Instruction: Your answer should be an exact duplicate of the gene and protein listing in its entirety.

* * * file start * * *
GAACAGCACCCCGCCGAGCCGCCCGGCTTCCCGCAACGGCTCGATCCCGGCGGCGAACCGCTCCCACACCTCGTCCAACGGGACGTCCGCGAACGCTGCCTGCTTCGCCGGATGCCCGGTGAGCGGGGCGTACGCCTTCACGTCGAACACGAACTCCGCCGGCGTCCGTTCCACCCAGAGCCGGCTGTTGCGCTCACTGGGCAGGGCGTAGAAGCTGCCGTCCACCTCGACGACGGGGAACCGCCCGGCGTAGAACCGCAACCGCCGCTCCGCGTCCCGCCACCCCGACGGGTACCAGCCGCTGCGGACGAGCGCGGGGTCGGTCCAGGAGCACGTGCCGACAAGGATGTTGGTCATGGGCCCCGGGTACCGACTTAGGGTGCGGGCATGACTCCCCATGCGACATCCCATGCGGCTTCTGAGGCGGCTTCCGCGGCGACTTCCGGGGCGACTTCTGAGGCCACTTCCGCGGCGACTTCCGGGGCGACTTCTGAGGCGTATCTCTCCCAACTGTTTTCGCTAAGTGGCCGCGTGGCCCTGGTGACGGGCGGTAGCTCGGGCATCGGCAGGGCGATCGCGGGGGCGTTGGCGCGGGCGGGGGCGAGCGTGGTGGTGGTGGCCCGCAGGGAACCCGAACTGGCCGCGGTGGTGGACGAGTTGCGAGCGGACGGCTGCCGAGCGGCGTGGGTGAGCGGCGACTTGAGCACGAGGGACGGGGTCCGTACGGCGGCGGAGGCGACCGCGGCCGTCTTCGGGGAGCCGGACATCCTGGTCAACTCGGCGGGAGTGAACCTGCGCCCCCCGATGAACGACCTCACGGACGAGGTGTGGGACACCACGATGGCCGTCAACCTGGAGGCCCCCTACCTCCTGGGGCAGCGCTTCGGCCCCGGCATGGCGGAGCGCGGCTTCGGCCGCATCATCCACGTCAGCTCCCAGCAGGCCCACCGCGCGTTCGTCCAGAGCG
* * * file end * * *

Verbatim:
GAACAGCACCCCGCCGAGCCGCCCGGCTTCCCGCAACGGCTCGATCCCGGCGGCGAACCGCTCCCACACCTCGTCCAACGGGACGTCCGCGAACGCTGCCTGCTTCGCCGGATGCCCGGTGAGCGGGGCGTACGCCTTCACGTCGAACACGAACTCCGCCGGCGTCCGTTCCACCCAGAGCCGGCTGTTGCGCTCACTGGGCAGGGCGTAGAAGCTGCCGTCCACCTCGACGACGGGGAACCGCCCGGCGTAGAACCGCAACCGCCGCTCCGCGTCCCGCCACCCCGACGGGTACCAGCCGCTGCGGACGAGCGCGGGGTCGGTCCAGGAGCACGTGCCGACAAGGATGTTGGTCATGGGCCCCGGGTACCGACTTAGGGTGCGGGCATGACTCCCCATGCGACATCCCATGCGGCTTCTGAGGCGGCTTCCGCGGCGACTTCCGGGGCGACTTCTGAGGCCACTTCCGCGGCGACTTCCGGGGCGACTTCTGAGGCGTATCTCTCCCAACTGTTTTCGCTAAGTGGCCGCGTGGCCCTGGTGACGGGCGGTAGCTCGGGCATCGGCAGGGCGATCGCGGGGGCGTTGGCGCGGGCGGGGGCGAGCGTGGTGGTGGTGGCCCGCAGGGAACCCGAACTGGCCGCGGTGGTGGACGAGTTGCGAGCGGACGGCTGCCGAGCGGCGTGGGTGAGCGGCGACTTGAGCACGAGGGACGGGGTCCGTACGGCGGCGGAGGCGACCGCGGCCGTCTTCGGGGAGCCGGACATCCTGGTCAACTCGGCGGGAGTGAACCTGCGCCCCCCGATGAACGACCTCACGGACGAGGTGTGGGACACCACGATGGCCGTCAACCTGGAGGCCCCCTACCTCCTGGGGCAGCGCTTCGGCCCCGGCATGGCGGAGCGCGGCTTCGGCCGCATCATCCACGTCAGCTCCCAGCAGGCCCACCGCGCGTTCGTCCAGAGCG